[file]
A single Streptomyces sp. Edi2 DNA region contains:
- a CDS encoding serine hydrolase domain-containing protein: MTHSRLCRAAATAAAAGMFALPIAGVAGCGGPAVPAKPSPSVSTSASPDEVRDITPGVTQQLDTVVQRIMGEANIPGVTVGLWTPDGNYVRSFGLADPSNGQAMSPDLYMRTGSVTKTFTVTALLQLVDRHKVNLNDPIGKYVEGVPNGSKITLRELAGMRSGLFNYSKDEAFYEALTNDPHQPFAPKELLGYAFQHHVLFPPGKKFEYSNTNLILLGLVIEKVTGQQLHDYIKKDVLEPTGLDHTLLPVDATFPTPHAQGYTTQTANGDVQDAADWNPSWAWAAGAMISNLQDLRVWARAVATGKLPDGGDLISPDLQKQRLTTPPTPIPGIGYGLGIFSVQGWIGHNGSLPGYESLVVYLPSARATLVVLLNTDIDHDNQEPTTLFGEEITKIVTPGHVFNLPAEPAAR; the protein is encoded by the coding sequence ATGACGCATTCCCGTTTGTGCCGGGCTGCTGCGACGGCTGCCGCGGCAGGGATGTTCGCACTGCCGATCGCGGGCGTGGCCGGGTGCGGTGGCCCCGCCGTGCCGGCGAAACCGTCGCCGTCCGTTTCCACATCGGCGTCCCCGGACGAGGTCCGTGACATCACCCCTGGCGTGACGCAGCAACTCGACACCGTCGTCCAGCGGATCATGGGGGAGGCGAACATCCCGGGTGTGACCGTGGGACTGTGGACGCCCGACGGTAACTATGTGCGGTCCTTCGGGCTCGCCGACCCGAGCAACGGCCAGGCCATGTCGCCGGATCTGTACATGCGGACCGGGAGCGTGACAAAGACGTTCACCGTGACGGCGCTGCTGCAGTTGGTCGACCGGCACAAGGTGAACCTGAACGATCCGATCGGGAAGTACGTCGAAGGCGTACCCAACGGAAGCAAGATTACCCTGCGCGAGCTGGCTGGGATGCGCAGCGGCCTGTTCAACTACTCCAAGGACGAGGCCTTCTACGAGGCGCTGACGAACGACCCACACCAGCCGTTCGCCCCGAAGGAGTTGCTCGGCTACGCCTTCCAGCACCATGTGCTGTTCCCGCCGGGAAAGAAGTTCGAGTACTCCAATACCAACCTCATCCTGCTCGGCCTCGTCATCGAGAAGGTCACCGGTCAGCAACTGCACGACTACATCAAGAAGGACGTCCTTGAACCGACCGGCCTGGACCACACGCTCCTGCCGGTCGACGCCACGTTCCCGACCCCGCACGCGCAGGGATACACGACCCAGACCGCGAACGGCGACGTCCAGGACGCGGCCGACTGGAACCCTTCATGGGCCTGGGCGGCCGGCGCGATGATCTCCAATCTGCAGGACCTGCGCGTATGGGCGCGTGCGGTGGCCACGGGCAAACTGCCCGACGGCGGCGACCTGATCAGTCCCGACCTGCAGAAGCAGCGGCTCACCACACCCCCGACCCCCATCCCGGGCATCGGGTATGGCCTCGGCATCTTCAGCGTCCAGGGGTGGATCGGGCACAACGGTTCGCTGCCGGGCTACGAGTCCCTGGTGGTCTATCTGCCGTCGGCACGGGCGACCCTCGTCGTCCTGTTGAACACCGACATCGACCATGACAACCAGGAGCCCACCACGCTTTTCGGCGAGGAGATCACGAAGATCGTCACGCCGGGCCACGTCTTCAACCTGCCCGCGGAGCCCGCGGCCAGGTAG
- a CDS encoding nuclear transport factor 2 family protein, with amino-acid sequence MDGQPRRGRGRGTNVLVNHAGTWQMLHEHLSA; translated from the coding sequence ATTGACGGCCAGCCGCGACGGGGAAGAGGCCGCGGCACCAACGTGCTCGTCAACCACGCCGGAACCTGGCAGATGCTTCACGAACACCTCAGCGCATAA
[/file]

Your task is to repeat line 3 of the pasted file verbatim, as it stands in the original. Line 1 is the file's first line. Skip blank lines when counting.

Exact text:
- a CDS encoding nuclear transport factor 2 family protein, with amino-acid sequence MDGQPRRGRGRGTNVLVNHAGTWQMLHEHLSA; translated from the coding sequence ATTGACGGCCAGCCGCGACGGGGAAGAGGCCGCGGCACCAACGTGCTCGTCAACCACGCCGGAACCTGGCAGATGCTTCACGAACACCTCAGCGCATAA